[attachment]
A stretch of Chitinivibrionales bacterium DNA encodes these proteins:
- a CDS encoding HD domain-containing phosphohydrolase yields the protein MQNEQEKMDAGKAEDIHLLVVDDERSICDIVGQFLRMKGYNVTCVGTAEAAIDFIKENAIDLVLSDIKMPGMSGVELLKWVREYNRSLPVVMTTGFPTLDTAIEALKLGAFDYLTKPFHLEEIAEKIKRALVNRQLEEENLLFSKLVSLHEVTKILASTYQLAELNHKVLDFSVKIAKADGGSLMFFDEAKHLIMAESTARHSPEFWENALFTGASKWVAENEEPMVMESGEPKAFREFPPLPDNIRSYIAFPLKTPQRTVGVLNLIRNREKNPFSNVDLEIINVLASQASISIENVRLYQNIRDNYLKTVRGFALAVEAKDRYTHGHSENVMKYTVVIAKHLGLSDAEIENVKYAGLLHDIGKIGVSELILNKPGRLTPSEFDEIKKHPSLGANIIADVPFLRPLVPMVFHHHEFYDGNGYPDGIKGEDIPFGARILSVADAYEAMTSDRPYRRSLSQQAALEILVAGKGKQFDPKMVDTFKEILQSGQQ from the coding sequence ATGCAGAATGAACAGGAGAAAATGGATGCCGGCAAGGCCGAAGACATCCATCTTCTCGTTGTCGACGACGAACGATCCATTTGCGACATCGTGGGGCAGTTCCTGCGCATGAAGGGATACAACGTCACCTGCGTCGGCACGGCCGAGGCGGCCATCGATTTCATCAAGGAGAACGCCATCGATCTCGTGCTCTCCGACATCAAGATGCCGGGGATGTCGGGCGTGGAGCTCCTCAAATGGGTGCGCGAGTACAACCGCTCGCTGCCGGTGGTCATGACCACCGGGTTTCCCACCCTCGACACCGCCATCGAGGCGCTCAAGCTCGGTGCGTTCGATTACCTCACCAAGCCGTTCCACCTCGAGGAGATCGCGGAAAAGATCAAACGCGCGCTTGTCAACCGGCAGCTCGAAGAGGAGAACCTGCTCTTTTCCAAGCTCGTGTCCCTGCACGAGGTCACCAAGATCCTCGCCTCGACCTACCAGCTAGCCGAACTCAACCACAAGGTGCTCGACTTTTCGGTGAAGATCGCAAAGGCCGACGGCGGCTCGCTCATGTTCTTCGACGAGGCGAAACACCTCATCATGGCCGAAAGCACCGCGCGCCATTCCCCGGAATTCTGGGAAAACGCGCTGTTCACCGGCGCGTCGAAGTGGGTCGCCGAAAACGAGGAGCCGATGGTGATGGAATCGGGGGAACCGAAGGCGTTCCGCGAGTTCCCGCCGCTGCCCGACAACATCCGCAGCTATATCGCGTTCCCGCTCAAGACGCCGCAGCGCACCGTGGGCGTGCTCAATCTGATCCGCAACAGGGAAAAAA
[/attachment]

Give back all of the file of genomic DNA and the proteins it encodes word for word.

A stretch of Chitinivibrionales bacterium DNA encodes these proteins:
- a CDS encoding HD domain-containing phosphohydrolase yields the protein MQNEQEKMDAGKAEDIHLLVVDDERSICDIVGQFLRMKGYNVTCVGTAEAAIDFIKENAIDLVLSDIKMPGMSGVELLKWVREYNRSLPVVMTTGFPTLDTAIEALKLGAFDYLTKPFHLEEIAEKIKRALVNRQLEEENLLFSKLVSLHEVTKILASTYQLAELNHKVLDFSVKIAKADGGSLMFFDEAKHLIMAESTARHSPEFWENALFTGASKWVAENEEPMVMESGEPKAFREFPPLPDNIRSYIAFPLKTPQRTVGVLNLIRNREKNPFSNVDLEIINVLASQASISIENVRLYQNIRDNYLKTVRGFALAVEAKDRYTHGHSENVMKYTVVIAKHLGLSDAEIENVKYAGLLHDIGKIGVSELILNKPGRLTPSEFDEIKKHPSLGANIIADVPFLRPLVPMVFHHHEFYDGNGYPDGIKGEDIPFGARILSVADAYEAMTSDRPYRRSLSQQAALEILVAGKGKQFDPKMVDTFKEILQSGQQ from the coding sequence ATGCAGAATGAACAGGAGAAAATGGATGCCGGCAAGGCCGAAGACATCCATCTTCTCGTTGTCGACGACGAACGATCCATTTGCGACATCGTGGGGCAGTTCCTGCGCATGAAGGGATACAACGTCACCTGCGTCGGCACGGCCGAGGCGGCCATCGATTTCATCAAGGAGAACGCCATCGATCTCGTGCTCTCCGACATCAAGATGCCGGGGATGTCGGGCGTGGAGCTCCTCAAATGGGTGCGCGAGTACAACCGCTCGCTGCCGGTGGTCATGACCACCGGGTTTCCCACCCTCGACACCGCCATCGAGGCGCTCAAGCTCGGTGCGTTCGATTACCTCACCAAGCCGTTCCACCTCGAGGAGATCGCGGAAAAGATCAAACGCGCGCTTGTCAACCGGCAGCTCGAAGAGGAGAACCTGCTCTTTTCCAAGCTCGTGTCCCTGCACGAGGTCACCAAGATCCTCGCCTCGACCTACCAGCTAGCCGAACTCAACCACAAGGTGCTCGACTTTTCGGTGAAGATCGCAAAGGCCGACGGCGGCTCGCTCATGTTCTTCGACGAGGCGAAACACCTCATCATGGCCGAAAGCACCGCGCGCCATTCCCCGGAATTCTGGGAAAACGCGCTGTTCACCGGCGCGTCGAAGTGGGTCGCCGAAAACGAGGAGCCGATGGTGATGGAATCGGGGGAACCGAAGGCGTTCCGCGAGTTCCCGCCGCTGCCCGACAACATCCGCAGCTATATCGCGTTCCCGCTCAAGACGCCGCAGCGCACCGTGGGCGTGCTCAATCTGATCCGCAACAGGGAAAAAA